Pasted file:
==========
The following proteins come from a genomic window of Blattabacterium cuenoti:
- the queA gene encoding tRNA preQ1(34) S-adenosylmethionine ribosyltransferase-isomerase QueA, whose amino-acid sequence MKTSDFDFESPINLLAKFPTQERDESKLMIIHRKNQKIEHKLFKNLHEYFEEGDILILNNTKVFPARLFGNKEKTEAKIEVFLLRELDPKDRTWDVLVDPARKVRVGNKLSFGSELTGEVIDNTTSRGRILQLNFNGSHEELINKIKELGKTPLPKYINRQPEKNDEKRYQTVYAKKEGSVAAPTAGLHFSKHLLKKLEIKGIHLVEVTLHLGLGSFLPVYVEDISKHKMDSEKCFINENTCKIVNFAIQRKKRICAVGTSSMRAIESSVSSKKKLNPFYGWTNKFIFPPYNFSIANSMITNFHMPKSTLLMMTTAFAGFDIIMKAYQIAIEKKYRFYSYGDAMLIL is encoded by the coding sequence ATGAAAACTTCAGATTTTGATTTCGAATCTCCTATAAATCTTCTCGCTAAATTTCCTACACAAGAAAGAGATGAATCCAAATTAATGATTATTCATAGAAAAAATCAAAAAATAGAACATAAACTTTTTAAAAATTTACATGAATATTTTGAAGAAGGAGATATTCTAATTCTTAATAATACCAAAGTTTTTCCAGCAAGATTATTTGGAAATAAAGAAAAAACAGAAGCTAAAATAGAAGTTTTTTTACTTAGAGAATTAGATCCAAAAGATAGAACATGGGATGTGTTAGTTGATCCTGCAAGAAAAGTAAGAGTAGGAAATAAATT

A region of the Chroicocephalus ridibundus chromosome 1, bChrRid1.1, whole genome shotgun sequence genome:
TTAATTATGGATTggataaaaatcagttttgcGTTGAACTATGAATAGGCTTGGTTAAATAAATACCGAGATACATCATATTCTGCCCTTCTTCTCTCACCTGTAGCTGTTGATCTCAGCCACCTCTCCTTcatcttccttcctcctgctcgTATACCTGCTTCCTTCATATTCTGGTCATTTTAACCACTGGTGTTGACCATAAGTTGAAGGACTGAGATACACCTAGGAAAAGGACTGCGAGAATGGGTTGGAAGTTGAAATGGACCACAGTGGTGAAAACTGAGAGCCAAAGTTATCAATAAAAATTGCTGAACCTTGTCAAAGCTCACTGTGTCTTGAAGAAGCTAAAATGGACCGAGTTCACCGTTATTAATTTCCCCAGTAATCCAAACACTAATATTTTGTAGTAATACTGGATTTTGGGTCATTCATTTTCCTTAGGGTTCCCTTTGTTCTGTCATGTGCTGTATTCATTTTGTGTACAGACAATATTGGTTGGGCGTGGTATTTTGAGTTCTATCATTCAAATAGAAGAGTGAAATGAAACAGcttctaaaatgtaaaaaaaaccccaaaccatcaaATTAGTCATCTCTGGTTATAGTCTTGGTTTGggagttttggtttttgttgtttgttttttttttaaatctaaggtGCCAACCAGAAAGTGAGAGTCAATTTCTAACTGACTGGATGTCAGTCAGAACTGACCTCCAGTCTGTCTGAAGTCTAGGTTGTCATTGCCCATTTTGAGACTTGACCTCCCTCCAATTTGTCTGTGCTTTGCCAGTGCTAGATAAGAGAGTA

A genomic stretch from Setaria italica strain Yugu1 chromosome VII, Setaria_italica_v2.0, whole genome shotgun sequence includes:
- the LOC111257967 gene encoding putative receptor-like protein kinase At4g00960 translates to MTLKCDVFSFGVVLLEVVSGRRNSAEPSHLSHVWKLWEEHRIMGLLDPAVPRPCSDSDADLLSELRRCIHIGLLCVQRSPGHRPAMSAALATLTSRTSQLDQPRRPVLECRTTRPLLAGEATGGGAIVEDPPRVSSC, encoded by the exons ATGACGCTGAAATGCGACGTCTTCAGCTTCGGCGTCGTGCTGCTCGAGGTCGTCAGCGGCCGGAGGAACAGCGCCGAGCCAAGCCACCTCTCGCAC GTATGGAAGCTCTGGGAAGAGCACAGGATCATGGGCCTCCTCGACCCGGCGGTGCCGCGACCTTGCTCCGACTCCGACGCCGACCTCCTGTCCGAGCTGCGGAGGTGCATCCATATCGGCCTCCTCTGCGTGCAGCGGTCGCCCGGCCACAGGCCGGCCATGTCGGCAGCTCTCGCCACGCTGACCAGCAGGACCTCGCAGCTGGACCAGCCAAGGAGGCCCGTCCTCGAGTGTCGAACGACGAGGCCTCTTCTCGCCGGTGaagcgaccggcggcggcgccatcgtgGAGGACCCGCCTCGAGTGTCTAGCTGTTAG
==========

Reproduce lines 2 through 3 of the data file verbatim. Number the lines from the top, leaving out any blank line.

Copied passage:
- the queA gene encoding tRNA preQ1(34) S-adenosylmethionine ribosyltransferase-isomerase QueA, whose amino-acid sequence MKTSDFDFESPINLLAKFPTQERDESKLMIIHRKNQKIEHKLFKNLHEYFEEGDILILNNTKVFPARLFGNKEKTEAKIEVFLLRELDPKDRTWDVLVDPARKVRVGNKLSFGSELTGEVIDNTTSRGRILQLNFNGSHEELINKIKELGKTPLPKYINRQPEKNDEKRYQTVYAKKEGSVAAPTAGLHFSKHLLKKLEIKGIHLVEVTLHLGLGSFLPVYVEDISKHKMDSEKCFINENTCKIVNFAIQRKKRICAVGTSSMRAIESSVSSKKKLNPFYGWTNKFIFPPYNFSIANSMITNFHMPKSTLLMMTTAFAGFDIIMKAYQIAIEKKYRFYSYGDAMLIL is encoded by the coding sequence ATGAAAACTTCAGATTTTGATTTCGAATCTCCTATAAATCTTCTCGCTAAATTTCCTACACAAGAAAGAGATGAATCCAAATTAATGATTATTCATAGAAAAAATCAAAAAATAGAACATAAACTTTTTAAAAATTTACATGAATATTTTGAAGAAGGAGATATTCTAATTCTTAATAATACCAAAGTTTTTCCAGCAAGATTATTTGGAAATAAAGAAAAAACAGAAGCTAAAATAGAAGTTTTTTTACTTAGAGAATTAGATCCAAAAGATAGAACATGGGATGTGTTAGTTGATCCTGCAAGAAAAGTAAGAGTAGGAAATAAATT

A region of the Chroicocephalus ridibundus chromosome 1, bChrRid1.1, whole genome shotgun sequence genome: